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Thursday, April 26 Business

Connecticut loses jobs, sees unemployment rise in April

Connecticut lost 1,500 jobs in April, while its unemployment rate ticked up slightly to 4.9 percent, according to the latest employment report released Thursday by the state Department of Labor.

The new numbers highlight the state’s long and sputtering recovery since the last recession. Connecticut has regained only about 75 percent of the approximately 119,000 jobs lost during its 2008 to 2010 recession, lagging far behind the rebounds of neighboring states such as Massachusetts.

“A report like this should be setting off alarm bells with policymakers,” said Pete Gioia, economist for the Connecticut Business & Industry Association. “There should be people holding emergency meetings focusing on how we turn this around and get through this. This is really serious.”

Connecticut’s jobless ranks increased last month by about 1,900. The rise reflects more people returning to the workforce in recent weeks because those not looking for work are not counted in unemployment totals.

The unemployment rate compares with a national figure of 4.4 percent and state levels of 4.8 percent in March and 5.4 percent in April 2016.

“Though April nonfarm job estimates fell by 1,500 we are still well ahead of last year’s pace,” Andy Condon, director of the state Department of Labor’s Office of Research, said in a statement. “For the fourth month in a row we have seen small increases in the unemployment rate accompanied by larger increases in the labor force. This continues to indicate that workers are entering or rejoining the labor force and many are finding work.”

March’s job gain was revised downward to 600, from an initially reported increase of 1,300.

During the past year, nonagricultural employment in the state has grown by 5,500 jobs.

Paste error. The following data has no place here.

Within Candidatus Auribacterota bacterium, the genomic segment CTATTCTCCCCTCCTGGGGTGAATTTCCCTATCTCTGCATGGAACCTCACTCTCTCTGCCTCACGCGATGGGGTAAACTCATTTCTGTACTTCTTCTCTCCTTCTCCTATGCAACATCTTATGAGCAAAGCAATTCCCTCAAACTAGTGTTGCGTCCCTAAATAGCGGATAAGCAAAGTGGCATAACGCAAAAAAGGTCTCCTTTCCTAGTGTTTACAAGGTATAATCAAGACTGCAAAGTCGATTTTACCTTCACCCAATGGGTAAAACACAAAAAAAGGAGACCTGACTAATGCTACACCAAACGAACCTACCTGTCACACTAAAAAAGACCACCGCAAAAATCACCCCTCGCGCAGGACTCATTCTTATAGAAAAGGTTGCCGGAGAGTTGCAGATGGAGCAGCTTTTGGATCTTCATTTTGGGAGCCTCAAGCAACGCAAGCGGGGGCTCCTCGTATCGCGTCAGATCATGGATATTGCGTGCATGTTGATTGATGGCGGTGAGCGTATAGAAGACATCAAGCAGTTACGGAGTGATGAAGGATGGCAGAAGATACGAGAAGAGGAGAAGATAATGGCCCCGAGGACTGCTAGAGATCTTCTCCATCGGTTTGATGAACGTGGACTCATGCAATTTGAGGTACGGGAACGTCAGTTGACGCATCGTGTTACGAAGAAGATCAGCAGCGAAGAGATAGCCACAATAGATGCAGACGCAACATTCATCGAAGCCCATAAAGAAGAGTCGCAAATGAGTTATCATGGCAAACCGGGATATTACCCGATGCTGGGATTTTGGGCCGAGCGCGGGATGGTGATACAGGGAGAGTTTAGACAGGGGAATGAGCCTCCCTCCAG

The private sector accounted for two-thirds of the job losses last month, as it dropped 1,000 positions.

The professional and business services sector sustained the most losses, with a decline of 3,000 positions. Retrenchment in administrative and support services accounted for the entirety of the decline in that area, according to state labor officials. Trade, transportation and utilities lost 1,400 posts. Private education and health services’ ranks shrank by 700 jobs, and manufacturing decreased by 600 positions.

Three industries gained jobs last month. Construction and mining led with an increase of 2,800 employees, followed by jumps of 2,000 positions in leisure and hospitality and 200 jobs in the “other services” category.

Government employment fell by 500 positions in April and reduced its ranks by 4,400 in the past year. The sector comprises the largest contributor to job losses in 2017, according to state labor officials.

Among the state’s labor markets, three added jobs and three lost positions last month. The Bridgeport-Stamford-Norwalk area’s employment increased by 200 jobs in the past month, while the Danbury area’s total rose by 600.

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“We are seriously underperforming both the region and country,” Gioia said. “There’s no upward trend. It’s basically an occasional month of good news and many months of bad news.”

pschott@scni.com; 203-964-2236; twitter: @paulschott